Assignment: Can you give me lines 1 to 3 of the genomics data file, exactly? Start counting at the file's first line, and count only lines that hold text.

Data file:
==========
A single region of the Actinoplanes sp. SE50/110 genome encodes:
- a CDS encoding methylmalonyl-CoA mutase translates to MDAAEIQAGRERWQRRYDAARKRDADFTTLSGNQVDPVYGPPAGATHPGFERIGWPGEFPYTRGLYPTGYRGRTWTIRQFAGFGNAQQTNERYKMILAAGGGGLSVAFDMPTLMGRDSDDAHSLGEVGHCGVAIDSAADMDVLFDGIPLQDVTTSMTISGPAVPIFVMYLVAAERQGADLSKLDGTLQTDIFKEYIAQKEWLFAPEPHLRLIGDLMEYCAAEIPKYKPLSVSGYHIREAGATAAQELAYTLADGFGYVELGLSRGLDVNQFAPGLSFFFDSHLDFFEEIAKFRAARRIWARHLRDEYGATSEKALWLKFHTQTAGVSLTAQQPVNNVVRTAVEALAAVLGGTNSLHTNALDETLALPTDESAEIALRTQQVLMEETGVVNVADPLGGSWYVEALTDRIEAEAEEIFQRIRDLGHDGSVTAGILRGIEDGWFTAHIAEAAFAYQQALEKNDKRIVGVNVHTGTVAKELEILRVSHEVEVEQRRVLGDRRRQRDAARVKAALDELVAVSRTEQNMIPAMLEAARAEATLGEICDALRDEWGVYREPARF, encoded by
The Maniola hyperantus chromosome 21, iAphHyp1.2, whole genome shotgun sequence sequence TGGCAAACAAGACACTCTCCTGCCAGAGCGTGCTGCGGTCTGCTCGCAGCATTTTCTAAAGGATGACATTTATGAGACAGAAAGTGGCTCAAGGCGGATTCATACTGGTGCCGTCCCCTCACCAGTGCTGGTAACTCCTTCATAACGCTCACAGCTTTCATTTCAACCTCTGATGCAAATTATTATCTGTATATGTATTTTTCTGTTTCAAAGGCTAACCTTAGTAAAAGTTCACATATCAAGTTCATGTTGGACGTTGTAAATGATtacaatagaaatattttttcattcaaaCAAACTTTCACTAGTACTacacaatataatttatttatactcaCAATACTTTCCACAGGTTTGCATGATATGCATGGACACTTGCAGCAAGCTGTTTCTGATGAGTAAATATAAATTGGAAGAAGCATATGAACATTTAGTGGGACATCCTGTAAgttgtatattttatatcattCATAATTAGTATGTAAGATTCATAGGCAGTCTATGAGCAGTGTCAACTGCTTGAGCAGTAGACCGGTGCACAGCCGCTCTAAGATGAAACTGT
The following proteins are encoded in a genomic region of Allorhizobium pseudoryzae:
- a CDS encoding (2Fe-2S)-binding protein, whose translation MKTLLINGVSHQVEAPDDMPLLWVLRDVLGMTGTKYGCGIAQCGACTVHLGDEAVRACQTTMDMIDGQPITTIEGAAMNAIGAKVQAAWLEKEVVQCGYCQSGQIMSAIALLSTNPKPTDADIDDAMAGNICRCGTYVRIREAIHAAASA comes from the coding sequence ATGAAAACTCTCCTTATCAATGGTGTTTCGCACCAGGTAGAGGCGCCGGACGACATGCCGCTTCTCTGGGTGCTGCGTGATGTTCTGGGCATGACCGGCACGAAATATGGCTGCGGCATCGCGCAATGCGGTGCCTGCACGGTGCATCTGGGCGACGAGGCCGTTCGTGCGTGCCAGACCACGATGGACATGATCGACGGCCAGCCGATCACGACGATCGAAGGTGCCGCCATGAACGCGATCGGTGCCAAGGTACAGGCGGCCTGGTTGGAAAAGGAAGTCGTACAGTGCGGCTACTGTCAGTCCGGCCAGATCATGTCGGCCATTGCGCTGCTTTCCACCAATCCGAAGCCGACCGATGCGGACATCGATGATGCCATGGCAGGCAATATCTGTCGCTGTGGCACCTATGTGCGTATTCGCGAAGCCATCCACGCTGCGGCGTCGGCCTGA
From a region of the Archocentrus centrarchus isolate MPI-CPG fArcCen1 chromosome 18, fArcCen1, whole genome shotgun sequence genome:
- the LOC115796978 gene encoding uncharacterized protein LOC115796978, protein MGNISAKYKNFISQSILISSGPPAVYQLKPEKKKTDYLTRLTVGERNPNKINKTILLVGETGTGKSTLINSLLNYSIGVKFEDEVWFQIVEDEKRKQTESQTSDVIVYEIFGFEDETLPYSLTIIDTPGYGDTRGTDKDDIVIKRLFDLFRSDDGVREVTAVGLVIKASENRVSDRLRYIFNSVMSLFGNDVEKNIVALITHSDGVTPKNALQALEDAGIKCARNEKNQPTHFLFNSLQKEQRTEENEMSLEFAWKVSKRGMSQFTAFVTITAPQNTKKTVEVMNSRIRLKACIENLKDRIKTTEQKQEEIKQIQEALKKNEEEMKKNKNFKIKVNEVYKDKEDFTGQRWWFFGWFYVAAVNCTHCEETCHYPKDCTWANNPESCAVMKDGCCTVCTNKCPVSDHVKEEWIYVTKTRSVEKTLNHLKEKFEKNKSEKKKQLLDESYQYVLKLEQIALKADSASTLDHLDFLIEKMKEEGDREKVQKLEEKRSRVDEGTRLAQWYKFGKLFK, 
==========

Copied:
A single region of the Actinoplanes sp. SE50/110 genome encodes:
- a CDS encoding methylmalonyl-CoA mutase translates to MDAAEIQAGRERWQRRYDAARKRDADFTTLSGNQVDPVYGPPAGATHPGFERIGWPGEFPYTRGLYPTGYRGRTWTIRQFAGFGNAQQTNERYKMILAAGGGGLSVAFDMPTLMGRDSDDAHSLGEVGHCGVAIDSAADMDVLFDGIPLQDVTTSMTISGPAVPIFVMYLVAAERQGADLSKLDGTLQTDIFKEYIAQKEWLFAPEPHLRLIGDLMEYCAAEIPKYKPLSVSGYHIREAGATAAQELAYTLADGFGYVELGLSRGLDVNQFAPGLSFFFDSHLDFFEEIAKFRAARRIWARHLRDEYGATSEKALWLKFHTQTAGVSLTAQQPVNNVVRTAVEALAAVLGGTNSLHTNALDETLALPTDESAEIALRTQQVLMEETGVVNVADPLGGSWYVEALTDRIEAEAEEIFQRIRDLGHDGSVTAGILRGIEDGWFTAHIAEAAFAYQQALEKNDKRIVGVNVHTGTVAKELEILRVSHEVEVEQRRVLGDRRRQRDAARVKAALDELVAVSRTEQNMIPAMLEAARAEATLGEICDALRDEWGVYREPARF, encoded by
The Maniola hyperantus chromosome 21, iAphHyp1.2, whole genome shotgun sequence sequence TGGCAAACAAGACACTCTCCTGCCAGAGCGTGCTGCGGTCTGCTCGCAGCATTTTCTAAAGGATGACATTTATGAGACAGAAAGTGGCTCAAGGCGGATTCATACTGGTGCCGTCCCCTCACCAGTGCTGGTAACTCCTTCATAACGCTCACAGCTTTCATTTCAACCTCTGATGCAAATTATTATCTGTATATGTATTTTTCTGTTTCAAAGGCTAACCTTAGTAAAAGTTCACATATCAAGTTCATGTTGGACGTTGTAAATGATtacaatagaaatattttttcattcaaaCAAACTTTCACTAGTACTacacaatataatttatttatactcaCAATACTTTCCACAGGTTTGCATGATATGCATGGACACTTGCAGCAAGCTGTTTCTGATGAGTAAATATAAATTGGAAGAAGCATATGAACATTTAGTGGGACATCCTGTAAgttgtatattttatatcattCATAATTAGTATGTAAGATTCATAGGCAGTCTATGAGCAGTGTCAACTGCTTGAGCAGTAGACCGGTGCACAGCCGCTCTAAGATGAAACTGT